No, I will not give way. The hon. Gentleman should content himself. He will get an opportunity to come back, but I shall not give way at this point. He raised the issue and then sat down. I deplore the fact that he raised it in this context, especially as he could not have informed himself in sufficient detail to be able to reach the judgment that he offered, and I deplore the fact that he did it apparently without regard for the effect that it would have on the people most directly affected. I say publicly that I will deplore it if he does that again. We should all think long and carefully about what we do and say on such important matters. I am not taking sides. I want to be absolutely objective. The Secretary of State will make public his views on the matter in due course. It helps not a jot to throw such spanners into the works. I have no doubt that the hon. Gentleman will want to share that part of Hansard with certain people, but he can share this bit as well.

Photo of Crispin Blunt Crispin Blunt Shadow Spokesperson (Northern Ireland)

I am grateful to the Minister for giving for giving way. If he had not been so anxious to indulge in that rant, he might have listened to precisely what I said. All that I regretted was the controversy that arose from the ombudsman's investigation. I did not take a view on the merits of either side. I was careful not to do so. The Minister has simply ascribed to me what he believed my position to be, rather than what it is—or what I said it was. If the record shows that I was simply regretting the controversy that had occurred as a result of the ombudsman's investigation, quite apart from the merits of the investigation—the Minister is right to say that I am not in a position to make a judgment—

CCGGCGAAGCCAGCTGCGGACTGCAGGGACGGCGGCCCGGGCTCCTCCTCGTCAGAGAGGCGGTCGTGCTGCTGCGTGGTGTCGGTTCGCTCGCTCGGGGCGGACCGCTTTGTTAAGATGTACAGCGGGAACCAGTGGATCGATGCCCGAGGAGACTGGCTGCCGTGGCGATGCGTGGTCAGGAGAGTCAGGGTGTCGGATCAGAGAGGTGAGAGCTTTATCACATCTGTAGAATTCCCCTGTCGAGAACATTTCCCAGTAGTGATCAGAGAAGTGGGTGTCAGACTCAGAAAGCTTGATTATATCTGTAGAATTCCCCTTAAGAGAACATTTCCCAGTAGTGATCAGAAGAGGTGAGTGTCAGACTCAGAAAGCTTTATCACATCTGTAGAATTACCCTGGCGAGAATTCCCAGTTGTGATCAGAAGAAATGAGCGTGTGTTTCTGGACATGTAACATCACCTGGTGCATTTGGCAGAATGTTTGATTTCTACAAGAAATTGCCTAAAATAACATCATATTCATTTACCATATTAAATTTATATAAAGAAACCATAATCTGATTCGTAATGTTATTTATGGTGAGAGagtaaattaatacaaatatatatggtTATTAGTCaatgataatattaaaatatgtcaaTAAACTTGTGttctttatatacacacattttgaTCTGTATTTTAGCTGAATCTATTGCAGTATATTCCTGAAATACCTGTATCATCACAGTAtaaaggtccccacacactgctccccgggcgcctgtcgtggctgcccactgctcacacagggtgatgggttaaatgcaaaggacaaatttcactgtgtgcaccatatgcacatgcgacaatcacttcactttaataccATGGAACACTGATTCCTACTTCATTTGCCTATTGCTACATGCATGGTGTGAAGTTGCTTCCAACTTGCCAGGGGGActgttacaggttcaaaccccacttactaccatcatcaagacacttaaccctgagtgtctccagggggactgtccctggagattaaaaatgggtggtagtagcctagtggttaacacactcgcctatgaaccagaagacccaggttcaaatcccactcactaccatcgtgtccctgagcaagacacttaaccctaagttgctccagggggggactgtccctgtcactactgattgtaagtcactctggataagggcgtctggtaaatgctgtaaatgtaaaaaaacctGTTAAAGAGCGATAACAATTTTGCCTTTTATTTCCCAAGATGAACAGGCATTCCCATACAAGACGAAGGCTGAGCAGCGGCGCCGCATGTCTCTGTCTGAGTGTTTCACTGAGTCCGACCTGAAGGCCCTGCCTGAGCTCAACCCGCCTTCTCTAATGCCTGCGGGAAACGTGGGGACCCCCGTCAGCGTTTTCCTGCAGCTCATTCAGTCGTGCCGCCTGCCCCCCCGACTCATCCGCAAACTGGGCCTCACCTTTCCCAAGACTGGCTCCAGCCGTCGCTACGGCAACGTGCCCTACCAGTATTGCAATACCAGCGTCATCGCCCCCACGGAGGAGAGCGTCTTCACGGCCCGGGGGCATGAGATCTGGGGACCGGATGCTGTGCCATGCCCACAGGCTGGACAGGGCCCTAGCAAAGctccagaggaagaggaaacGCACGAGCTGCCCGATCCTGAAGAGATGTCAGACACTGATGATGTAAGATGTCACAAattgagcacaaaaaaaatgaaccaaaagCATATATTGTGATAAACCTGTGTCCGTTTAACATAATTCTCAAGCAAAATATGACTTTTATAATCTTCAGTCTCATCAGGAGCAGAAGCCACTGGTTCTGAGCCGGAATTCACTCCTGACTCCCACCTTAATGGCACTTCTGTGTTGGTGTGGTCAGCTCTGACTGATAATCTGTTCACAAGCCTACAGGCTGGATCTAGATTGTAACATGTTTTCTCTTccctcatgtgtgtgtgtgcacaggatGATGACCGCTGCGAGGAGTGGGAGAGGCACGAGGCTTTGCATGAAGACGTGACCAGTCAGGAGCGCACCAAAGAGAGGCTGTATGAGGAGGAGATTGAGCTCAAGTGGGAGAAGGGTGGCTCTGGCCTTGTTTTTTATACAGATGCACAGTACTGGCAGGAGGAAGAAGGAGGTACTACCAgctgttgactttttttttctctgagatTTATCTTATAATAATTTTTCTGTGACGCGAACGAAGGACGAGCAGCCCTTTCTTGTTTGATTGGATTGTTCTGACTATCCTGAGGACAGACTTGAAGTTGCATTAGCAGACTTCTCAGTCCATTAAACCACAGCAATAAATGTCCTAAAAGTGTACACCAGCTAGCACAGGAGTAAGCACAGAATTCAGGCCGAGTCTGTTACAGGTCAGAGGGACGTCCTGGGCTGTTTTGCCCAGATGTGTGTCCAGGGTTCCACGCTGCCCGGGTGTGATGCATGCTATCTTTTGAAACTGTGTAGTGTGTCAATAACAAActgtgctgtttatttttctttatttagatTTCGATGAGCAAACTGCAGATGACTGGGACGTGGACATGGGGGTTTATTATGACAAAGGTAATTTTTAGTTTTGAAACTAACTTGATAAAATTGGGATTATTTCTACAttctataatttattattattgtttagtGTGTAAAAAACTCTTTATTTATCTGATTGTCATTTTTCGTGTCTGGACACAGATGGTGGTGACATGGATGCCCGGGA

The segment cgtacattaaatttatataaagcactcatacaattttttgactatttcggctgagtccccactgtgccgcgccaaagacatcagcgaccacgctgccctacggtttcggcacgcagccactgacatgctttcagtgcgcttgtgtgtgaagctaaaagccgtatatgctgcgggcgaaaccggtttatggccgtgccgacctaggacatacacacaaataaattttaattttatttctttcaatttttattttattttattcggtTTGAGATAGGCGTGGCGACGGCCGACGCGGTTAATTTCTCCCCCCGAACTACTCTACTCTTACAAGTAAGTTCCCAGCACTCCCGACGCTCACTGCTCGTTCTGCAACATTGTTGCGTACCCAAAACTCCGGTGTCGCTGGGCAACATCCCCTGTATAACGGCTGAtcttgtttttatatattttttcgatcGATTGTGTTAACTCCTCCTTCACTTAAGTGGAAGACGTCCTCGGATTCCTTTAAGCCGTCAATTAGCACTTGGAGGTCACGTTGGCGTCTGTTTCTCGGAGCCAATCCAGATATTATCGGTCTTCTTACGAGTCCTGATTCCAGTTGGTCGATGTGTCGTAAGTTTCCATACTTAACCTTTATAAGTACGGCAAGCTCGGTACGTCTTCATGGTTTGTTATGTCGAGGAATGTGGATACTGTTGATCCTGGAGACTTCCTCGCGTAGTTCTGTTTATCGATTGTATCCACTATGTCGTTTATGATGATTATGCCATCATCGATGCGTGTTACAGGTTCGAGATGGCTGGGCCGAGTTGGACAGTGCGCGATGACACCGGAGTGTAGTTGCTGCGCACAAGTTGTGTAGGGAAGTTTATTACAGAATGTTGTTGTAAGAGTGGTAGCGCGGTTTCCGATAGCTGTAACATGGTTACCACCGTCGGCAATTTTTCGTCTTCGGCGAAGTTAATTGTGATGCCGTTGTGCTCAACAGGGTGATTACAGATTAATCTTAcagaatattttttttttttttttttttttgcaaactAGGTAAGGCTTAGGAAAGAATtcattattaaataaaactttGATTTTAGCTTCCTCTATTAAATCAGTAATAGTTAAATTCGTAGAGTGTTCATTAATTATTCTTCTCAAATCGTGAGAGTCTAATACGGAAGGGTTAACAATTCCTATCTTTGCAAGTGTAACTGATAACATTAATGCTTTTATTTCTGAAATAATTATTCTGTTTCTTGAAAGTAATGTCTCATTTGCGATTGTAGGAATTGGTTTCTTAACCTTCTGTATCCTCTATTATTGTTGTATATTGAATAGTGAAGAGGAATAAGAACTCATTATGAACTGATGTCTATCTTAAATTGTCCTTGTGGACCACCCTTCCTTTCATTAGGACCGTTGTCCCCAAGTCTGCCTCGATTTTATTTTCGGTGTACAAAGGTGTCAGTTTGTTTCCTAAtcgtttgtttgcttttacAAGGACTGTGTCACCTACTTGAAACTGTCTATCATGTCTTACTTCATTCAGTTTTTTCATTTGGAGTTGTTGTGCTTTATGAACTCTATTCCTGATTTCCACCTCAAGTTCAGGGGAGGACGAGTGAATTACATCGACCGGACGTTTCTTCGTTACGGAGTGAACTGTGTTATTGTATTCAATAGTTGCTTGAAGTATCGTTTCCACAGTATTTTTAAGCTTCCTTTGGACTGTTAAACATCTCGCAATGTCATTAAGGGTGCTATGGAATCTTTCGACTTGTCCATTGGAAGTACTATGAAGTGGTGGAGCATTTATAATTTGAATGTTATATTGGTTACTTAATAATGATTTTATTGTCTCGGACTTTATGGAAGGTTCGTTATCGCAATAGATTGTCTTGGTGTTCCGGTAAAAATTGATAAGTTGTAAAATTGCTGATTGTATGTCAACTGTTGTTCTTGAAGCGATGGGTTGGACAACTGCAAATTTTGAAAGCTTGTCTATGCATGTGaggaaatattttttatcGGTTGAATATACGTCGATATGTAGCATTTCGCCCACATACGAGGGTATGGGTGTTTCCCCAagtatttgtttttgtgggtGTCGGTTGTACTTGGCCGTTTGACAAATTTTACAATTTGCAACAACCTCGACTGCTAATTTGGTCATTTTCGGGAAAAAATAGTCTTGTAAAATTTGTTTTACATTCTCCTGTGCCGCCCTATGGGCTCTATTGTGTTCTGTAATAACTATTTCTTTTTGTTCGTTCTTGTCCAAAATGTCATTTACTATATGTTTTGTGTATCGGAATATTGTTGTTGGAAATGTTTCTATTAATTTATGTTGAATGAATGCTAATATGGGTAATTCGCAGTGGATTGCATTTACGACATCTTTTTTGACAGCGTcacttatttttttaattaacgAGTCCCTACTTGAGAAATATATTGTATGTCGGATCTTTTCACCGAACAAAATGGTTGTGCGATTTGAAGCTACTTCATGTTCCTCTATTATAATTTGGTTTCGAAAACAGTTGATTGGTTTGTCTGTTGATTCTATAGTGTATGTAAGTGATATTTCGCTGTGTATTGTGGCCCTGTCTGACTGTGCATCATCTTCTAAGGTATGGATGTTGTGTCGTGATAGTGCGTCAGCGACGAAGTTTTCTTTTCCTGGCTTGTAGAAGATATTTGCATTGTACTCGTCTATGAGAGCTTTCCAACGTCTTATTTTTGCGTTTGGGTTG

Photo of Mr Peter Pike Mr Peter Pike Llafur, Burnley

Order. I must return us to the amendment.

Photo of Crispin Blunt Crispin Blunt Shadow Spokesperson (Northern Ireland)

Thank you, Mr. Pike.

The Minister made a serious allegation. If he examines the record and if my remarks bear the import that he put on them, I shall withdraw them because, as he properly pointed out, I am not entitled to draw those conclusions. However, I am entitled to regret the controversy with the Chief Constable that was caused by the investigation. If that was the weight of my remarks—it was certainly what I intended—I hope that the Minister will withdraw his remarks.

Photo of Des Browne Des Browne Parliamentary Under-Secretary, Northern Ireland Office, Parliamentary Secretary (Northern Ireland Office)

I will of course read the record. However, I heard what I heard, and words on the page do not always bear the implications that they clearly bore when they were said. I have no doubt that other members of the Committee heard what was said and will know exactly what was intended.